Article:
Healthiness and cost of synthesized food

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This article is speculative. It covers topics that are not straightforwardly derivable from current knowledge. Take it with a grain of salt. See: "exploratory engineering" for what can be predicted and what not.

As explained on the food synthesis main page food is likely not going to be synthesized by gem-gum factories (the main focus of this wiki) but rather by devices specialized for this task.

From the two realistic methods for food synthesis (also introduced on the food synthesis main page) one seems quite more critical in regards to the healthiness of its products than the other.

Producing healthy food by micro-managing cell growth seems not to be a too big issue. It's just a matter of cultivating the right cells that we always ingested.

Whether food out of artificially mechanosynthesized of food-grade molecules will be healthy might depend on the path technological development takes:

Two scenarios

Scenario 1: gem-gum Technology will be reached more disruptively by a path more akin to the direct path than the incremental path. In that case the range of floppy digestible molecules that can be synthesized may be rather restricted in the beginning. And new molecule classes may be milked as proprietary cash cow and thereby delaying a bit the worldwide indiscriminate supply.

Scenario 2: gem-gum Technology will be reached more softly by a path more akin to the incremental path rather than the direct path. Some molecule synthesis mechanisms from earlier generation nanosystems (although not fully diamondoid themselves**) might get integrated in specialized diamondoid food synthesizers. Making the situation less severe than in scenario 1. Migration to mechanosynthesis by fully diamondoid systems will raise efficiency. ...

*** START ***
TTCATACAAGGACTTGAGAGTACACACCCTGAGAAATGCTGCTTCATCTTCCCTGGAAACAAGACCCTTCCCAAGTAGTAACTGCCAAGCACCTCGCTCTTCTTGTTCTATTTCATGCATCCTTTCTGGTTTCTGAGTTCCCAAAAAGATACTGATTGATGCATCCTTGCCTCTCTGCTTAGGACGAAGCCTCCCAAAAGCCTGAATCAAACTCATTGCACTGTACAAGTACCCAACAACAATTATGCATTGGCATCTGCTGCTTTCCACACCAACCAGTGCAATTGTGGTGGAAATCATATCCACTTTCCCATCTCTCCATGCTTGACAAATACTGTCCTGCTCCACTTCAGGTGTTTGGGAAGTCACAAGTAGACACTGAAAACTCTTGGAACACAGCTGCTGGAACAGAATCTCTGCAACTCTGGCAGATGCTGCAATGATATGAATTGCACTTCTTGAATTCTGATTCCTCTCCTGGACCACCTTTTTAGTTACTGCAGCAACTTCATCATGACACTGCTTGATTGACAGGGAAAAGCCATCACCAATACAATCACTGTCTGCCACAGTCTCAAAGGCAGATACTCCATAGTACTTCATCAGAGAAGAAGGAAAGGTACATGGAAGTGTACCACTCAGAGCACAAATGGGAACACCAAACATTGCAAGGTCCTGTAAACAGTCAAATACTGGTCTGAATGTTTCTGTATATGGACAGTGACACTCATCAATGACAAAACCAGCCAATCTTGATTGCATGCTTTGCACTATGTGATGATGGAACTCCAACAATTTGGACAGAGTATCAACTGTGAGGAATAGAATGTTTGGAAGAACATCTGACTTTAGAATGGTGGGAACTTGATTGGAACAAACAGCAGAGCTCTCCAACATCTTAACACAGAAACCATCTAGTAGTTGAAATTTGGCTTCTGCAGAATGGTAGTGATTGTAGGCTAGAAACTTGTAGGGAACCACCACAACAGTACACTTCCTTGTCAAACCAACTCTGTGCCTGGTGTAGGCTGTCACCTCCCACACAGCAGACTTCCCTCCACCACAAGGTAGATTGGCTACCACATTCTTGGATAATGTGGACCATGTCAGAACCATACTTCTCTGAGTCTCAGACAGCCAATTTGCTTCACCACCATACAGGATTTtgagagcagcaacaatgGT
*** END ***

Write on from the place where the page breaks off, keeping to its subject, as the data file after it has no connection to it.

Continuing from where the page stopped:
Making something acceptably tasty seems much easier than to make something acceptably healthy. In the early pases of synthesized food and especially in scenario 1 we may have the problem of Very tasty food that does not contain stuff of which we don't yet know that we need it. On the short term there will be no consequences but on the long therm there might be deficiency symptoms.

Consider the following purely hypothetical situation:

  • food from early freely available methods for molecular synthesis -- | very cheap | very tasty | not very healthy (in the deficiency sense)
  • micromanaged cell growth food -- | below medium price | normal tasty | very healthy
  • conventional grown food -- above medium price | normal tasty | normal healthy
  • food from early proprietary methods for molecular synthesis -- | very expensive | very tasty | supposedly very very healthy

Preventing degradation of quality of food supply worldwide should have a high priority. But on the short term bad food is often better than no food at all. Dealing with these topics will not be easy.

Reducing radioactivity in food

In the case of food which's molecules are mechanosynthesized atom by atom there comes up the opportunity to check each and every every single atom on nuclear stability. (see: isotope sorting) Normally this should not be necessary but it might prove useful in the vicinity of horrific nuclear accidents.

When radioisotopes (like e.g. potassium) are filtered out on a large scale one ends up with concentrated radioactive material. This material could be delivered to facilities appropriate for dealing with those isotopes via tube mail/capsule transport in a form controlledly checkerboard diluted, covalently, gemstone sealed and lead shielded.